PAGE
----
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Best way to build Europe Itinerary for teens?

Hello - we are headed to Europe this summer with our two teen boys. We want to visit Holland, they want to go to Cinque Terre and that part of Italy. Any ideas/recommendations on building an itinerary for a 10+ day trip using Rick's recommendations? Where to fly in/ out. Sights that would please parents and teens? How to get from one place to another? I wish there was some kind of BUILDER TOOL that could help. Thank you in advance!

Posted by
3984 posts

I like your 10+ day possibility as I think you’ll need more days to connect these two far flung places even if you involve a flight. It seems like you’d have time to visit about 3 places in your 10+ days, two of them already requested. Your best approach for airfare is to fly into your first destination airport, Amsterdam or somewhere in Italy and fly out of the other with a multi city ticket for the two long flights. The trick becomes where is the one other place you have time for, Switzerland? Paris?, etc and do you do train or a one way flight to get you to your third destination.

Another idea is to just do 2 destinations in your two far flung locations and do day trips from there using Amsterdam or Haarlem to see other places in the Netherlands by efficient trains then flying to Italy and using Lucca as a hub to do day trips to other fantastic locations in Tuscany. Lots to consider. If you haven’t purchased 4 airline tickets for this summer you may be in for some decision making with the high price of summer international air travel. Search Google flights for your large home airport to Europe to see if there are any good prices in the 2 parts of Europe you have on your list.

Posted by
4560 posts

I would do one or the other, but for maximum efficiency, you could fly into AMS and out of Pisa (or vice versa). Check Genoa too, just for kicks. Once you have flights nailed down it should be easy because it is not a lot of time to fill in either palce.
Maybe a bike tour in the Netherlands could sweeten the pot for some outdoor-loving kids? Or, you could give in and enjoy Italy, but doing both eats into limited time.
PS Ask the mod to move this to the General Europe page--this is the trip report page. You'll get more eyes that way.

PSS Use the Skyscanner website to check flights in between AMS and Genoa or Pisa. Google Maps is a really useful travel tool that people often do not think to use! It can give you a sense of distances, locations of airports and train stations--it's basically the primary tool I use when planning.

Posted by
870 posts

Another good site to help you determine distances and transportation options is:
I would not just use Rick's recommendations to build a trip. Some of our favorite places during our travels are not in any of his books. Check out other guidebooks and websites.

Posted by
5026 posts

Have you taken in account the summer heat in Europe? Last year it was awful. How do your kids react when hot and exhausted? What are their interests? What are your interests ? Is the ten days nights on the ground? Are you seasoned travellers? Perhaps you would consider more northern locations? We need more specifics , as every family is different, before we can offer detailed help. Safe travels!

Posted by
3984 posts

Piggybacking on Pat’s thoughts. If your teens and family have an interest in WWII history and coastal exploring, you could combine two more northern, potentially cooler areas of Europe, the Netherlands and Normandy/ Brittany, FR.

Maybe a Flight into Amsterdam and out of Paris, or vise versa would be possible. Even a RT flight into either city isn’t a nightmare with good train connections between Amsterdam and some key northern France locations.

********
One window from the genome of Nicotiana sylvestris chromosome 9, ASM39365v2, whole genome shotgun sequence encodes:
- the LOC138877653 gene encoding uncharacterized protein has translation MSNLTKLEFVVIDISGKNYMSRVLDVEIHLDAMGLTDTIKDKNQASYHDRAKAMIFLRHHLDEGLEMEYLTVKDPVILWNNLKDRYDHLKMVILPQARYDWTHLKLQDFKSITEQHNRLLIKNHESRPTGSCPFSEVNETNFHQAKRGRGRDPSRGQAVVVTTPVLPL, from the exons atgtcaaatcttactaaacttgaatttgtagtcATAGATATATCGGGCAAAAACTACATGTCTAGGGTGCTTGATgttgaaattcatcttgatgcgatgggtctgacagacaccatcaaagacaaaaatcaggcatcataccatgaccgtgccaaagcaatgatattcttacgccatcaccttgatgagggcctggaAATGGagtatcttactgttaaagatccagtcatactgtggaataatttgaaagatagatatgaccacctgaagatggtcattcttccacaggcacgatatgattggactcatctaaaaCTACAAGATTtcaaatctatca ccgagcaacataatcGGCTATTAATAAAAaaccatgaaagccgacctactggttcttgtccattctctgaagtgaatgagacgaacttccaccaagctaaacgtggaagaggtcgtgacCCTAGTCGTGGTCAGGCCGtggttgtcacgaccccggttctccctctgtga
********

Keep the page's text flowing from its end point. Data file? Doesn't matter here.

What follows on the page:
Posted by
11392 posts

a 10+ day trip

Knowing how much the "+" is would help folks provide a feasible itinerary.

"teens" 13/14 18/19 ? What/why did they choose CT?

Posted by
8208 posts

Most first time travelers would want to see more large cities than visiting Amsterdam and the tiny C/T. They're also not in close proximity to each other.

Most Italian travelers would want to go to Rome, Florence & Venice on their first trip. I would suggest you fly into Rome and fly from Venice to Amsterdam on the budget airline, EasyJet.

And try to grab another day or two if possible.

Posted by
2354 posts

First, identify how much time you actually have. Does the 10 days include your travel days to and from Europe? If so, you really only have 7 days on the ground. And you will lose a day traveling between Italy and Holland. So you’re down to 6 days to split between two locations.

Next, what appeals to you about Holland? What appeals to them about Cinque Terre? Would 2-3 days at each location be enough to satisfy? Is this your/their first trip to Europe?

Posted by
15993 posts

Hi and welcome to the forum!

I wish there was some kind of BUILDER TOOL that could help.
Sights that would please parents and teens?

There is no 'tool' that can do this as everyone's interests, regardless of age, are different so there is no standard plan for "sights that would please parents and teens." For instance, I was a lover of museums from a young age. Some adults enjoy hiking, like my husband and I do, and dislike museums. As well, we both enjoy history and architecture. Other folks do not. There's no "one size fits all" for adults and teens. BTW, my first encounter with Europe many years ago was at age 18, and without my parents.

We want to visit Holland

Why? What, more specifically, do you want to see and do there? Unless referencing a specific 2 provinces in the western part of the country, the whole of it is the Kingdom of the Netherlands and offers umpty places to go and things to do so you need to be selective.

They want to go to Cinque Terre and that part of Italy.

Again, why? What specifically do they want to do/see there? What does "that part" of Italy mean? Do they understand that the CT will be MOBBED with tourists during the summer? It's also rather late at this point to book accommodations; it's a popular location of small villages with limited places to stay, and very few of them are hotels.